Yes Count Dracula was almost “Count Wampyr”. It is difficult to conceive that we might be calling the most famous vampire in history “Wampyr”. It just does not have the ring of stability to it, therefore “Wampyr” might not have become legendary.
This possible legend in the making took an advantageous turn during the summer of 1890 while Stoker was on holiday in Whitby. On a visit to the local Public Library Stoker consulted William Wilkinson’s An Account of the Principalities of Wallachia and Moldavia (1820). The following passage was of interest:
Wallachia continued to pay it [tribute] until the year 1444; when Ladislas King of Hungary, preparing to make war against the Turks, engaged the Voivode DRACULA to form an alliance with him. The Hungarian troops marched through the principality and were joined by four thousand Wallachians under the command of DRACULA’s son.
The Hungarians being defeated at the celebrated battle of Varna, Hunniades their general, and regent of the Kingdom during Ladislas’s minority, returned in haste to make new preparations for carrying on the war. But the Voivode, fearful of the Sultan’s vengeance, arrested and kept him prisoner during a year, pretending thereby to show to the Turks that he treated him as an enemy. The moment Hunniades reached Hungary, he assembled an army and placed himself at the head of it, returned to Wallachia, attacked and defeated the Voivodate, and caused him to be beheaded in his presence; after which he raised to the Voivodate one of the primates of the country, and the name of Dan.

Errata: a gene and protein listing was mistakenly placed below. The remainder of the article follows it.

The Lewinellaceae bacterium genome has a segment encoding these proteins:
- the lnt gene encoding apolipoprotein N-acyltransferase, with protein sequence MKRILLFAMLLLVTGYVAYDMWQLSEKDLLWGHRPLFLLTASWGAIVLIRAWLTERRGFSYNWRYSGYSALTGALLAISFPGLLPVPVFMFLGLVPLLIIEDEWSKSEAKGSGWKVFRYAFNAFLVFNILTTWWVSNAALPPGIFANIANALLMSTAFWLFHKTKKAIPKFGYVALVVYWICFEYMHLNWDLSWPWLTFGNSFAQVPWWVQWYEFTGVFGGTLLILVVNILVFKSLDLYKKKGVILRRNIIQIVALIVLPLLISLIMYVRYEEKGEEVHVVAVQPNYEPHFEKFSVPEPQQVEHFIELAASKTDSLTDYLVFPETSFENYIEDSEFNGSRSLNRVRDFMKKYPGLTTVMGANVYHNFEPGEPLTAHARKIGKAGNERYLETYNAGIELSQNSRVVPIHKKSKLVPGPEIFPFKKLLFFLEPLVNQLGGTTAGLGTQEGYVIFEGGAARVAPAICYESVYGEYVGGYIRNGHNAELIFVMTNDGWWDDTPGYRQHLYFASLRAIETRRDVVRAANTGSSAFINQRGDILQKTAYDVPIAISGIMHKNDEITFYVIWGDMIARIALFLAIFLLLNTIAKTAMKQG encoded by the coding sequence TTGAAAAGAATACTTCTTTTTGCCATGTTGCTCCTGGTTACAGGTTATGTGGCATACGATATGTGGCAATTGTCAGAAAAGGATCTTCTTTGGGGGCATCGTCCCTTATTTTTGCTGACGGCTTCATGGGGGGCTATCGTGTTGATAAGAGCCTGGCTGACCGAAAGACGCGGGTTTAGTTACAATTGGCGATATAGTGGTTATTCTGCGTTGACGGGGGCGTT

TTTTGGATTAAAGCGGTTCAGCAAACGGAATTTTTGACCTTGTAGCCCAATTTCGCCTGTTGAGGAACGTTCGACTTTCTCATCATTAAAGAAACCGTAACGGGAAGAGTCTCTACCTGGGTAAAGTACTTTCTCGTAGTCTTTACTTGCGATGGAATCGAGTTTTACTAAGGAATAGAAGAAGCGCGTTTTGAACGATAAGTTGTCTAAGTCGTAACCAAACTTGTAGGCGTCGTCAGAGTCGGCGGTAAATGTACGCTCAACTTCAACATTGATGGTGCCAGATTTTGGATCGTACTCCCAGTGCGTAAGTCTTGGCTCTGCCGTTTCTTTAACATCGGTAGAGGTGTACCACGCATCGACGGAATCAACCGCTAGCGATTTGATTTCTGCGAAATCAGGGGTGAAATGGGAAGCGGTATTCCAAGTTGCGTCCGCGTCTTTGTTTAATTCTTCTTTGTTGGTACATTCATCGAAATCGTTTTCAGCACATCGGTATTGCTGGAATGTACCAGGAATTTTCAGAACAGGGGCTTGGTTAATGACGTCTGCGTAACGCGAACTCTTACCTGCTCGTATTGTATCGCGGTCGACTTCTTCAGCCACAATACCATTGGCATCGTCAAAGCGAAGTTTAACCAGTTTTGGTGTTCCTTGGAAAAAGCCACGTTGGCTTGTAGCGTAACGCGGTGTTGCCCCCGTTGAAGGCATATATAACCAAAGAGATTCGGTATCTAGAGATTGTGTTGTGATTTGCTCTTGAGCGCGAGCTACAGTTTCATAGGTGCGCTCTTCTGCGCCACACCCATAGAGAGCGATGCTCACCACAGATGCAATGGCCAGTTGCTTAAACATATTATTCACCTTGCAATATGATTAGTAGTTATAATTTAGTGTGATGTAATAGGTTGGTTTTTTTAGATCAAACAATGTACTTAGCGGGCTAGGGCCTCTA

The Wallachians under this Voivode joined again the Hungarians in 1448, and made war on Turkey; but being totally defeated at the battle of Cossova, in Bulgaria, and finding it no longer possible to make any stand against the Turks, they submitted again to the annual tribute, which they paid until the year 1460, when the Sultan Mahomet II, being occupied in completing the conquest of the islands in the Archipelago, afforded them a new opportunity of shaking off the yoke. Their Voivode, also named DRACULA*, did not remain satisfied with mere prudent measures of defence: with an army he crossed the Danube and attacked the few Turkish troops that were stationed in his neighbourhood; but this attempt, like those of his predecessors, was only attended with momentary success. Mahomet having turned his arms against him, drove him back to Wallachia, wither he pursued and defeated him. The Voivode escaped into Hungary, and the Sultan caused his brother Bladus to be named in his place. He made a treaty with Bladus, by which he bound the Wallachians to perpetual tribute; and laid the foundations of that slavery, from which no efforts have yet had the power of extricating them with any lasting efficacy.
This is the only verified source that Stoker consulted about the historical Dracula, or as we know him Vlad the Impaler. In the Wallachian language Dracula means Devil. In his “Historiae Personae” listing of characters for his novel Stoker writes “Dracula” several times as if to see how it “feels” and looks on paper – see note here. The rest is history and the line now reads ”I am Dracula; and I bid you welcome…”
Here is the “real” Dracula (1431-1476):
A Woodcut showing his impaling skills:
Vlad’s Pad, Castle Dracula: